The orders of the court would be meaningless without methods to ensure compliance with them. It would, however, be unrealistic to expect that even the most draconian methods can always be guaranteed to be effective.
The two kinds of enforcement with which this chapter is concerned are the enforcement of orders to do or not to do certain things; and financial orders for periodical payments, lump sums or costs. Enforcement of orders abroad was considered in Chapter 13.
In the first category are orders to answer questions put under Rule 2.63 of the Family Proceedings Rules 1991, that is to say those questions which are designed to elicit information and documents about a party’s means. The reason for an application to the district judge for the questions to be answered is a respondent’s failure to respond to those questions voluntarily. The district judge’s order will provide for a response to the questions that he or she considers should be answered with a realistic time limit. If no replies are then forthcoming or are incomplete a further order may be sought for their immediate reply, coupled, perhaps, with an application that in default of an immediate response, the other party be debarred from further defending the case. At each stage the party applying for the order will seek to recover the costs of the applications.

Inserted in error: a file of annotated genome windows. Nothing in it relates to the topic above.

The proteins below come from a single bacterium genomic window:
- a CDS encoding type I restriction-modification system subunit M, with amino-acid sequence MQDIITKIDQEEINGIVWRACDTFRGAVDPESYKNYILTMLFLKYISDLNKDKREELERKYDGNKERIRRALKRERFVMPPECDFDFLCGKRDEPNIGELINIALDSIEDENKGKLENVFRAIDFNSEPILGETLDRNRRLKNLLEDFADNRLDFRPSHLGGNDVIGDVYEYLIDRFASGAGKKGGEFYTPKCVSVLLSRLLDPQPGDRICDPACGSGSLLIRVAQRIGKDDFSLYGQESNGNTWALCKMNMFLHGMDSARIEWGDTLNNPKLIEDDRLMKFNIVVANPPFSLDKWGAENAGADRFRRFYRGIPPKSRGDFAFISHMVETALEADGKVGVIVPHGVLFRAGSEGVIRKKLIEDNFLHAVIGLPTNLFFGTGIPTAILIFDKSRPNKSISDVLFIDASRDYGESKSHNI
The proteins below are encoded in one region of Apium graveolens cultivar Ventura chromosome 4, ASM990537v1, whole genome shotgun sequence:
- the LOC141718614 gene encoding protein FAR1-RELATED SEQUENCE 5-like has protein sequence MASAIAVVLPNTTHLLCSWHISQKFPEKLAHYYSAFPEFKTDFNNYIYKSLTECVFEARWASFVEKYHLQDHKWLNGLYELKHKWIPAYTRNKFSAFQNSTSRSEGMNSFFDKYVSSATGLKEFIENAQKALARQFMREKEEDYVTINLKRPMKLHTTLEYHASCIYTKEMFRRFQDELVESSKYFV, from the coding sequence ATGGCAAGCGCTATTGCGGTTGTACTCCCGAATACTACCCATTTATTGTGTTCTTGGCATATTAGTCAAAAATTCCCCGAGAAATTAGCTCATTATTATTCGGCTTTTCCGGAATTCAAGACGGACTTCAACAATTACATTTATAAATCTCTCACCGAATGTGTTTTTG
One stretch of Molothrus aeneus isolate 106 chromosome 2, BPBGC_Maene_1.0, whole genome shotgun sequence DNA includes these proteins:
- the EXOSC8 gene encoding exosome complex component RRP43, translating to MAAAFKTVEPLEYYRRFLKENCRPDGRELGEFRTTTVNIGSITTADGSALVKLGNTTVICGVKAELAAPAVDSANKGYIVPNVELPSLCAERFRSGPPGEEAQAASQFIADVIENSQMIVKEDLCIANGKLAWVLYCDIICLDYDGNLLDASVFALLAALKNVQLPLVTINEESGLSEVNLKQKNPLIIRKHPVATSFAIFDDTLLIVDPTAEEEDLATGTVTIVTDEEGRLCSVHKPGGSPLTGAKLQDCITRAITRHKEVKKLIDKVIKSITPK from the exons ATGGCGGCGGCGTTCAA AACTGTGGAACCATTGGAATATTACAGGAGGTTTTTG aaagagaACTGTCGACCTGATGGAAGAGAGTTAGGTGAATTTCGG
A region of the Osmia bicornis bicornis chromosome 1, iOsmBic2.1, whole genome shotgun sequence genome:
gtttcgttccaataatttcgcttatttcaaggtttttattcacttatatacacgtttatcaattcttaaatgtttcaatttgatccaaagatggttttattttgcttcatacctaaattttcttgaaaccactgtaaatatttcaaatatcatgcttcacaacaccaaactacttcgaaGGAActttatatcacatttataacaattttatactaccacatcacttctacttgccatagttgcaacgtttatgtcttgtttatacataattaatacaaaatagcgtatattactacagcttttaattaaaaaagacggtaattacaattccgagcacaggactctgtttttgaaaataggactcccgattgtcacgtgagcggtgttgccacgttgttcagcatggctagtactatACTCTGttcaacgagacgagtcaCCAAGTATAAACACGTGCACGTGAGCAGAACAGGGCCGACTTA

A penal notice may also be sought at this stage. This is a notice warning the other party that he or she may face committal to prison if the order is not obeyed. The order endorsed with this notice has to be served personally on the respondent if an application is to be made to the court to commit him or her to prison for breach of the order when 28 days have expired if the order has not been complied with.